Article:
Nomogram for Gleason Sum Upgrading risk after radical prostatectomy in patients with biopsy Gleason score 6 or 7

Luigi Benecchi1, Michele Potenzoni2, Serena Corti1, Fabrizio Russo1, Fernando Echeverria1, Carlo Del Boca1
  • 1 Ospedale Civile (Cremona)
  • 2 Ospedale di Fidenza (Parma)

Objective

In the era of prostate specific antigen (PSA) screening, more and more patients are primarily diagnosed with insignificant prostate cancer. Since most of these cancers will not become clinically symptomatic, deferred treatment modalities have been introduced to offer similar therapeutic effects while preserving sexual function and continence.3 The criteria to define those patients who are suitable to enter conservative treatment protocols are mainly based on PSA, clinical stage, and tumour grade.
The Gleason grade is the only factor that is not influenced by other pathological entities and consequently represents the most powerful and reliable predictor.
In patients with low and intermediate grade prostate cancer on biopsy, inaccurate cancer grading can lead to a false sense of comfort for both physician and patient, and lead to under-treatment of intermediate and high-risk cases.
The objective of this study was to build a nomogram for prediction of Gleason Sum Upgrading in biopsy Gleason score 6 or 7.

Materials and Methods

Patients undergoing radical prostatectomy with matched diagnostic biopsies were identified from a prospectively recorded database. Prostate specimens were processed according to the Stanford protocol, and biopsies and specimens were graded according to the Gleason system as initially reported by Gleason. Pretreatment prostate specific antigen was measured before digital rectal examination (DRE) and transrectal ultrasound (TRUS).The prostate specific antigen level, percent free PSA, prostate volume, number of positive cores, biopsy Gleason score, clinical T stage and age were used in a multivariate logistic regression model for addressing the probability of Gleason Sum Upgrading.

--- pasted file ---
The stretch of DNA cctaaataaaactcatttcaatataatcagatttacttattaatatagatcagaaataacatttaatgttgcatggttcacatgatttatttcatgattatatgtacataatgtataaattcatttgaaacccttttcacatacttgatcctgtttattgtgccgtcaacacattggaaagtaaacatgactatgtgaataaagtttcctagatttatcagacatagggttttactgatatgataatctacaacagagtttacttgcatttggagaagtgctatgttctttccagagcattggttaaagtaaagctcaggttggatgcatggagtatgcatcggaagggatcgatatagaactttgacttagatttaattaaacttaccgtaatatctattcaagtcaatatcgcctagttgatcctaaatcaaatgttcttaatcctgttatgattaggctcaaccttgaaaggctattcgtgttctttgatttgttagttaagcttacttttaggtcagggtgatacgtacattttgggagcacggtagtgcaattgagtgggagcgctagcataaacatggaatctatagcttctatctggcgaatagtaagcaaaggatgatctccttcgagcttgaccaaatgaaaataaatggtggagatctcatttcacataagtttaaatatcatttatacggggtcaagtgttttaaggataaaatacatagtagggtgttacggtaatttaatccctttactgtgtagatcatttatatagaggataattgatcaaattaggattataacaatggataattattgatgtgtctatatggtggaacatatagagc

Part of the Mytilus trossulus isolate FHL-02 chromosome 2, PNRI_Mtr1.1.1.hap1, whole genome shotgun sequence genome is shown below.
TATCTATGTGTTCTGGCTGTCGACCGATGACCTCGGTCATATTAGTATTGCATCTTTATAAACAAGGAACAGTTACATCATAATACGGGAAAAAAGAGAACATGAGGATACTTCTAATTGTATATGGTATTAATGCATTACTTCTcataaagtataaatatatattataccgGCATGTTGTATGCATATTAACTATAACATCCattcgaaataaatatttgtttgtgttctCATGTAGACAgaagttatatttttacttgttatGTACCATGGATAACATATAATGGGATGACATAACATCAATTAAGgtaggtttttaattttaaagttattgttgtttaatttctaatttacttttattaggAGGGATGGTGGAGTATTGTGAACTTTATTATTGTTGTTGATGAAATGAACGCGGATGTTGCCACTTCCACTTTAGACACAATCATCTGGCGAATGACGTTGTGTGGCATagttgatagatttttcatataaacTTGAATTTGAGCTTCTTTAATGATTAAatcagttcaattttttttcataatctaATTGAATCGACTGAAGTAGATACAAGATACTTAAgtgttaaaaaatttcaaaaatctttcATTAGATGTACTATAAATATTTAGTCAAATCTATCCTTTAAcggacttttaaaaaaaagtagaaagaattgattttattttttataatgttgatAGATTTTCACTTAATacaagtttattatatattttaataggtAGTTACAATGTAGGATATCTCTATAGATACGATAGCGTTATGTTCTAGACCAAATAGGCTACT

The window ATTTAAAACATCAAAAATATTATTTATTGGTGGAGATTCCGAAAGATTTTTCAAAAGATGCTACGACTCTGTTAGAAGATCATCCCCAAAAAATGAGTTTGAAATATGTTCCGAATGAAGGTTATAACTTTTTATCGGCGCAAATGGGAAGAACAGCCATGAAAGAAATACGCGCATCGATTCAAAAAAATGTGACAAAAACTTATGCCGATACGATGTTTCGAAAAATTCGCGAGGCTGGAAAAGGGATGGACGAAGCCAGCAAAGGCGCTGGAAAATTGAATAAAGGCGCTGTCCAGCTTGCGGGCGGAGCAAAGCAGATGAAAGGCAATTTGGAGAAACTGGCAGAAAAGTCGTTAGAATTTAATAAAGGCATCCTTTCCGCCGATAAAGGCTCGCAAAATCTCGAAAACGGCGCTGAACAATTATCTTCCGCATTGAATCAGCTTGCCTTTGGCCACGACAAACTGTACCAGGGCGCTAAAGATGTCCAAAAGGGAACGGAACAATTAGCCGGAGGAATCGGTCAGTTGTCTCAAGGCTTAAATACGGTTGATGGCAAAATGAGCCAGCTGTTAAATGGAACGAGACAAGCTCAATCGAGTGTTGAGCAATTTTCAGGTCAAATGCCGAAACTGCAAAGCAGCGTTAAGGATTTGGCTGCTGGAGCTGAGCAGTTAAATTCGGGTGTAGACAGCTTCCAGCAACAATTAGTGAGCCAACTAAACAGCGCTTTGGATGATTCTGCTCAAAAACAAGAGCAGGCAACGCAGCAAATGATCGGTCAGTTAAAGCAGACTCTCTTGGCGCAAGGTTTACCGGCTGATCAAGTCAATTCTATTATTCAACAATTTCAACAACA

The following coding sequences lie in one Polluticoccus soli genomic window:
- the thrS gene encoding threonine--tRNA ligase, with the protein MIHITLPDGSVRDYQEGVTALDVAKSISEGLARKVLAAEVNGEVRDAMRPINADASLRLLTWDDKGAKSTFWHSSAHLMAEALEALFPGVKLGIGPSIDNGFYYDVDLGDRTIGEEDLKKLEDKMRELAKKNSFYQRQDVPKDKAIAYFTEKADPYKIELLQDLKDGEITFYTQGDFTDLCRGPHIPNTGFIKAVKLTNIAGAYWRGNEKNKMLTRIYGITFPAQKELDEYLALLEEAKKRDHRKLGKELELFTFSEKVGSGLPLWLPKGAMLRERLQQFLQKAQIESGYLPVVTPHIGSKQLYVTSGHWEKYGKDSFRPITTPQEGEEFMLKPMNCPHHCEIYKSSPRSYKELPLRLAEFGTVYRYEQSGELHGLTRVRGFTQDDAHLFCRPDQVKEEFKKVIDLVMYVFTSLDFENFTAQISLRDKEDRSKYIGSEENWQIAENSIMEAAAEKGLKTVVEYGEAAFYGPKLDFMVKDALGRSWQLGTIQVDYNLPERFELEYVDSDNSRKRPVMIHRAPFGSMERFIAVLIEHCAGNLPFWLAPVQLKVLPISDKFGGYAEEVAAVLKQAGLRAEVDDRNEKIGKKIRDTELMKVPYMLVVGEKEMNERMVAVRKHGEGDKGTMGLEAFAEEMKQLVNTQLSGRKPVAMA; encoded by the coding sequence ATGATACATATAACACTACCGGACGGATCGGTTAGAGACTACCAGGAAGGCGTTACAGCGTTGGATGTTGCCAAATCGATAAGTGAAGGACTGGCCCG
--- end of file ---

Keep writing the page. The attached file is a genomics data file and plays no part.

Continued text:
The developed nomogram was internally validated.
Statistical tests were carried out using R Software.

Results

In total, 266 patients met our inclusion criteria and entered our analysis.
The median patient age was 69 years (range 47-78 yerars), median PSA was 6.56 ng/mL (range 2.1 – 91), median Prostate Volume was 38 (range 9 – 130cc).
Of them, 83 (31.2%) were upgraded to higher Gleason sum on final pathology. By using 6 readily available variables (prostate-specific antigen level, percent freePSA, prostate Volume, number of positive cores, biopsy Gleason score and clinical T stage), our nomogram showed a bootstrap corrected concordance index of 0.78 and good calibration.
The nomogram also demonstrated satisfied statistical performance for predicting significant Gleason Sum Upgrading.

Discussions

Gleason score is one of the strongest predictors of outcome following conservative management or active treatment of localized prostate cancer, and as such its accurate determination at the time of diagnosis is critical to the optimal management of patients with the disease.
Although pathologist error and borderline cases may contribute to Gleason score discordance in a small number of cases, most authors believe that sampling error is the most common cause of Gleason score under-grading. During a diagnostic biopsy, only a very small amount of the total prostate tissue is sampled for histological analysis, and given the heterogeneous and multifocal nature of prostate cancer it is easy to envisage how smaller volumes of higher grade elements may be missed leading to under-grading or, less commonly, how larger volumes of lower grade elements may be missed leading to over-grading (reverse sampling error).
Because the differences between different Gleason patterns are a continuum, there are borderline grades between small glands of pattern 3 and poorly formed glands of pattern 4. Similarly, there are borderline grades between poorly formed glands of pattern 4 and pattern 5 with barely appreciable glandular differentiation.

Conclusion

Gleason Sum Upgrading can affects patients undergoing radical prostatectomy. To address the paucity of information regarding Gleason Sum Upgrading rates in patients with low and intermediate Gleason score, we examined the rate of Gleason Sum Upgrading in our patients and found that 31% of such men will harbor cancer upgrading at final pathology when undergoing radical prostatectomy.
We have confirmed that sampling error at transrectal ultrasound biopsy (TRUSBx) is a significant cause of Gleason score under-grading at the time of initial diagnosis,
A new nomogram to predict Gleason Sum Upgrading in clinically diagnosed prostate cancer was developed and demonstrated good statistical performance in internal validation.

References

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